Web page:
by Pamela Foster, DowntonAbbeyCooks.comThe end of Downton is near…of Season 3 that is. There is only one episode left so this will be my last installment of The Weekly Downton Dish. Season 4 will return sometime in 2014, but there are plenty of books about the show/this era to help give you comfort during “Downton Downtime”. If you love to cook, feel free to keep in touch at www.downtonabbeycooks.com. I continue to offer a new recipe each week. ‘Tis the season for garden parties, and wouldn’t it be lovely to add a touch of Downton charm to your gathering?
We were treated this past week to an extra helping of delicious Downton drama. Mr. Bates is finally freed from prison, and he and Anna have set up house together as a happily married couple. Thomas, the cat with nine lives, manages to survive yet another crisis with help from Mr. Bates. The impulsive Lady Rose comes to visit, and there is a hint that Mary and Matthew may soon be expecting a child of their own. The Dowager successfully manages to reunite Ethel with her son Charlie, rid the Crawley house of scandal, and put Isobel’s nose out of joint all with one clever plan. Jarvis quits, leaving an opening for Tom to replace him as land agent. Tom and Matthew can now work together to revitalize the running of Downton operations. Eventually Robert comes around to their way of thinking. It only takes Tom’s speech on pooling talents, and the annual cricket match, to bring him round.
During Downton Downtime our minds will likely wander to thoughts about Season 4. If you follow casting news you know that some characters will not be returning, and new characters will be introduced. I tend to agree with Elizabeth McGovern (Cora) about spoilers. She put it this way in a recent interview: we know what is going to happen to Hamlet, but we still enjoy coming out to see the play. If you don’t follow the spoilers, you can still use history as your guide. We know that Downton will have to learn to cope with the new world order. The 1920s was an era of great change. World War I helped seal the fate of the British Empire, and privileged aristocratic ways of thinking. Increased taxation and the collapse of land values meant this generation was more likely to live in the city than country. Women worked during the war, and then, were given the right to vote, thus gaining more independence. Traditional dreams that parents had for their daughters suddenly did not match the reality of their lives. The world was theirs to discover.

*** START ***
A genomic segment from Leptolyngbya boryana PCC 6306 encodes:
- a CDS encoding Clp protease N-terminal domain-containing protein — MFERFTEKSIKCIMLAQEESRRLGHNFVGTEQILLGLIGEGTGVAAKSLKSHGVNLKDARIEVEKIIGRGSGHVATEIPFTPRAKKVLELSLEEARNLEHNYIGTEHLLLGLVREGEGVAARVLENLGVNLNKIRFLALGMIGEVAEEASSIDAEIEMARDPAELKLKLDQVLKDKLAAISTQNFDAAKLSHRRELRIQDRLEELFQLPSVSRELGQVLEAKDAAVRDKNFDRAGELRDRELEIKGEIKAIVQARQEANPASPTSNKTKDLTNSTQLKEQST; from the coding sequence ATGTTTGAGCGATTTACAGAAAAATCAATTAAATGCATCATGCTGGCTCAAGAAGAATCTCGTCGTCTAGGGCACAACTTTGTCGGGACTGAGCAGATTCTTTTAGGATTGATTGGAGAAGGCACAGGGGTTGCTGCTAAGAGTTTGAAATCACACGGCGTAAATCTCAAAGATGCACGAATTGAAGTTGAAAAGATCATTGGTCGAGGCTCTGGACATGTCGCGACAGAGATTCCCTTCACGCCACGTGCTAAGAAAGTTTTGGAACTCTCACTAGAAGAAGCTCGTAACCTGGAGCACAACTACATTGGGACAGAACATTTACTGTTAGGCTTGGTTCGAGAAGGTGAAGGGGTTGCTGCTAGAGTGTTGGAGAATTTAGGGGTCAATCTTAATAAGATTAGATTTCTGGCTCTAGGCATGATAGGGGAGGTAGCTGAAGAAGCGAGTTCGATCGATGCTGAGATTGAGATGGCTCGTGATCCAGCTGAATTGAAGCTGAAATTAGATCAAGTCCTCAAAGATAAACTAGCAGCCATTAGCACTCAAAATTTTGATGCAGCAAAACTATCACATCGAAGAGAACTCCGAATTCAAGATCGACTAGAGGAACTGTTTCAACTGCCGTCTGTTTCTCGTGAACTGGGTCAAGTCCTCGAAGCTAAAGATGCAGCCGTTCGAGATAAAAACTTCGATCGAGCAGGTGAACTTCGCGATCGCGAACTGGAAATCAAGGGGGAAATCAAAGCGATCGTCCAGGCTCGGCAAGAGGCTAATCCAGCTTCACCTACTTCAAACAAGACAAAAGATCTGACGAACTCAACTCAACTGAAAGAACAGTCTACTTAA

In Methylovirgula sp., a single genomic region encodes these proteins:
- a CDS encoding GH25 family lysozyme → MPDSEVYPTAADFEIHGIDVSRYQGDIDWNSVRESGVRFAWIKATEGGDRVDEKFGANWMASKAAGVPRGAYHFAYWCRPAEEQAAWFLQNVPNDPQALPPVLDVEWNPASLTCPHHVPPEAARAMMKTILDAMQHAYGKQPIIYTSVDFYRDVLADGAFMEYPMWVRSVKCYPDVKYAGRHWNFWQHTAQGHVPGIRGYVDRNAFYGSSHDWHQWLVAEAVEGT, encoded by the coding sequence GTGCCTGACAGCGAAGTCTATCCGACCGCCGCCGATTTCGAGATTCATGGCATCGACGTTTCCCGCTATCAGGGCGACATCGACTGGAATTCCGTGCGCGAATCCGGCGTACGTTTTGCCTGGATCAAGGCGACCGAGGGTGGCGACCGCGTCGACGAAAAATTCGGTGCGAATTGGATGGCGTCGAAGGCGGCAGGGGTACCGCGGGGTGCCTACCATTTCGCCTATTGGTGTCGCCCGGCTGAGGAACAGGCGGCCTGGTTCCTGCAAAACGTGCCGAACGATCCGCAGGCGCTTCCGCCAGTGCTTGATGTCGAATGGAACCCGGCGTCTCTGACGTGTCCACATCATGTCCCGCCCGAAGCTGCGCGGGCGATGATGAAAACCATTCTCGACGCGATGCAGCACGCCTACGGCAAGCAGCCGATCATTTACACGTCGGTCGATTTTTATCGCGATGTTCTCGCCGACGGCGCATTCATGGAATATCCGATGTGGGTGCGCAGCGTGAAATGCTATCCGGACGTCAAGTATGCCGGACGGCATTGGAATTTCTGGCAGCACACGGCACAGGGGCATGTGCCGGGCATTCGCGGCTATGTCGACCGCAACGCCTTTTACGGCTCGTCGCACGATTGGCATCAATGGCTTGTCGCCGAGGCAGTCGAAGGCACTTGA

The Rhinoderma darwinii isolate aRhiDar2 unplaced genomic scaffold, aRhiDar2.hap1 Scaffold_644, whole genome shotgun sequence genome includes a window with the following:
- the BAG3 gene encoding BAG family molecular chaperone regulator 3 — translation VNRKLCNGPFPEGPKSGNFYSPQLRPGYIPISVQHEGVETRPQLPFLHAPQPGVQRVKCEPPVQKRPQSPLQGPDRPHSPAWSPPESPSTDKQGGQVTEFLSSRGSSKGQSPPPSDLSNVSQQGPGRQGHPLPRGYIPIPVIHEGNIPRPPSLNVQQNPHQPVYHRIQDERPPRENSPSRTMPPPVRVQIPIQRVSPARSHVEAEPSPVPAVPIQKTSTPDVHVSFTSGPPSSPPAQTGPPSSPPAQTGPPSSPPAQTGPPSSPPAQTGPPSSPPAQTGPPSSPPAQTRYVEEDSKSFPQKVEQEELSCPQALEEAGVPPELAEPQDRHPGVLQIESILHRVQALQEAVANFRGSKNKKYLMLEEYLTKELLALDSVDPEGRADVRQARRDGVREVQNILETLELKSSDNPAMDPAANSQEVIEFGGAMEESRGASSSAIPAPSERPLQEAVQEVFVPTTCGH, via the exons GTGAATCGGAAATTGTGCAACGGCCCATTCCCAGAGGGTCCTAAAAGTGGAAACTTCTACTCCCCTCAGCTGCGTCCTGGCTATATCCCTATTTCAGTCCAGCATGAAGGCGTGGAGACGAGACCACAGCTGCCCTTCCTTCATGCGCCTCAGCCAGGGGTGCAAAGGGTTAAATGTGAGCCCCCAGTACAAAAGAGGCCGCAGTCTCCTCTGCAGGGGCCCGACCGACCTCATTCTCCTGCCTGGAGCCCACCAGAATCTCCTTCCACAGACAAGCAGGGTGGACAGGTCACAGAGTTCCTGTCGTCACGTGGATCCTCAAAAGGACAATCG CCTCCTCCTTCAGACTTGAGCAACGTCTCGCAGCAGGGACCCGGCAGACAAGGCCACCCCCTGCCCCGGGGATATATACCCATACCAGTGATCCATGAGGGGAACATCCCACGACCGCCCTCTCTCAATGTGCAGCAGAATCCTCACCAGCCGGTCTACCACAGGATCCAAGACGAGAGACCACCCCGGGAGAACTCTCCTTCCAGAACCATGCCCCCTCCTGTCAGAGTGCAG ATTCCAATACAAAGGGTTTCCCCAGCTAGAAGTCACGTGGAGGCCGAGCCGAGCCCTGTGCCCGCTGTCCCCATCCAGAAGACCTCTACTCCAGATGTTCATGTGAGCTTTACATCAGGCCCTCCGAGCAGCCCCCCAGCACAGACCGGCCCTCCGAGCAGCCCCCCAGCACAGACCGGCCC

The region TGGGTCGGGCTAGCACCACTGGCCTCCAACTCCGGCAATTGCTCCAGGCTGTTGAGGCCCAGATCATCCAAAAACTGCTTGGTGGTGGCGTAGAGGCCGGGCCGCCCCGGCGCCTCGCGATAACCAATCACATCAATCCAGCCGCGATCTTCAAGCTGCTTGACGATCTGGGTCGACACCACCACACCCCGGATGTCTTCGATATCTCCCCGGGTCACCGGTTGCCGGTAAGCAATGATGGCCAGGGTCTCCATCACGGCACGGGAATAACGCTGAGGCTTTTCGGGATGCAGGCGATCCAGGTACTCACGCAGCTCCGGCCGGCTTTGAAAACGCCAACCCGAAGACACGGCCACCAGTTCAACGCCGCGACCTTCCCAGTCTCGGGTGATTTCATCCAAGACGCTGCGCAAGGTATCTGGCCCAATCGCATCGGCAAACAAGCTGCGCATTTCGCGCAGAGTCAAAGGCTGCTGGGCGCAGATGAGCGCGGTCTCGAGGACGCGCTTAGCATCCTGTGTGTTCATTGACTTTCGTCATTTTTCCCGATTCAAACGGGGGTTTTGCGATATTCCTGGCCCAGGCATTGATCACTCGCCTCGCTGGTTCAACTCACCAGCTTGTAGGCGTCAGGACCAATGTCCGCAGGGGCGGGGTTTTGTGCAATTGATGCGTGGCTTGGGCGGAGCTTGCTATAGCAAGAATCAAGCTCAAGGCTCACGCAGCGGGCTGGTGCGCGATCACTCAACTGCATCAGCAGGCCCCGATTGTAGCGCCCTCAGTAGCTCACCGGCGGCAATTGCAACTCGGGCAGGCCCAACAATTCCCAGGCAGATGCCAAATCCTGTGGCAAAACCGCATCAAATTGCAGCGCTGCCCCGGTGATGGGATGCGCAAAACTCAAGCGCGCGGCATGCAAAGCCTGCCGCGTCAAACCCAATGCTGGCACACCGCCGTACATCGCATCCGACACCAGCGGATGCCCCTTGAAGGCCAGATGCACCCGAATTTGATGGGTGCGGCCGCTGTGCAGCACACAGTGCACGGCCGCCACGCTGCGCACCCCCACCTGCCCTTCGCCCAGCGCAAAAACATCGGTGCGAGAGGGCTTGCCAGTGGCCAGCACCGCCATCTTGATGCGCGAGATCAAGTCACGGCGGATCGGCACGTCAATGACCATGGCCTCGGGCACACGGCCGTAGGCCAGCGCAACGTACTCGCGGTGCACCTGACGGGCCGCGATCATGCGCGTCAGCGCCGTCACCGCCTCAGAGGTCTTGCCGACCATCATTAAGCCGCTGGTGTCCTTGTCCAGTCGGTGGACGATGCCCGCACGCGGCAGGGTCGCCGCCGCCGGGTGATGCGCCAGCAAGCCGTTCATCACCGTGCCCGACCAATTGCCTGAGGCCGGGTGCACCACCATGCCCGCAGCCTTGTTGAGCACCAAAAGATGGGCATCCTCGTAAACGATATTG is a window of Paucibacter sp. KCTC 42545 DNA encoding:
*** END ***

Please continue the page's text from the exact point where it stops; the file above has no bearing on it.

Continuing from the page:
Of course, we are all rooting for Matthew’s plans to succeed which will ensure financial security for the Crawley family, while other aristocratic families around them are forced to sell. I hope Edith will embrace her career and give up on her silly quest for marriage just to fit in. I would hate to see Daisy leave Downton, but is life in service really in her best interest as a young woman in a new world filled with opportunity? At least Mr. Mason’s farm is her Plan B. I do hope that John Bates will stay at Downton, perchance to start a family with Anna. A new generation of privileged Crawleys may very well grow up untouched by the new world in their protective Downton bubble, but the outside world does have a way of creeping in. In the end, the fate of our beloved characters resides with Julian Fellowes, the show’s creator.
The final episode of the season will feature a family trip to the Scottish Highlands. This week’s Downton Dish is Cullen Skink, a traditional Scottish soup which would have been served in the servant’s hall. Enjoy.
This Week’s Downton Dish: Cullen Skink
Cullen Skink is a quick milk based soup, named for Cullen, a town in Northern Scotland. Originally it was a broth made from beef shins, but converted to smoked haddock in the 1890s as Cullen Harbour had become the thriving centre of herring fishing, and the village started specializing in the production of smoked haddock. Affordable and plentiful.
- 4 fillets of smoked haddock, cut or torn into small pieces
- 1 small onion, finely chopped
- 7 cups of milk (skim will have lower fat)
- 4 tbsp. of non fat plain strained yoghurt
- 1 tbsp. butter or oil
- 2 tsp. cornstarch
- 4 medium potatoes (peeled, partly boiled and diced)
- fresh chives, chopped to garnish
- Melt the butter in a large saucepan, add the onion and smoked haddock and simmer for 2 minutes.
- Add the potatoes and milk, and bring to a boil.
- Mix the cornstarch with the yoghurt and mix into the pot.
- Cook for 2 or 3 minutes until thoroughly combined and heated through.
- Garnish with the chives and serve.
Don’t miss the riveting season 3 finale of Downton Abbey this Wednesday, May 22 at 9pm ET/6pm PT. Our special Downton Abbey mini-site will remain online as place to celebrate all things Downton in the eager anticipation of season 4 in 2014.
Pamela Foster is a culinary historian who resides in the Greater Toronto Area with her husband, affectionately referred to as Lord D. Her popular blog Downton Abbey Cooks explores food, history and health of the Downton era (1912- 1920s). A signed copy of her ecookbook Abbey Cooks Entertain can be downloaded from her website and regular copies from Kobo or Amazon.ca. (Get a sneak peek here.)
all Downton Abbey photos (c) NBC Universal/ITV
photos of Pamela Foster/Abbey Cooks Entertain/recipe dishes courtesy Pamela Foster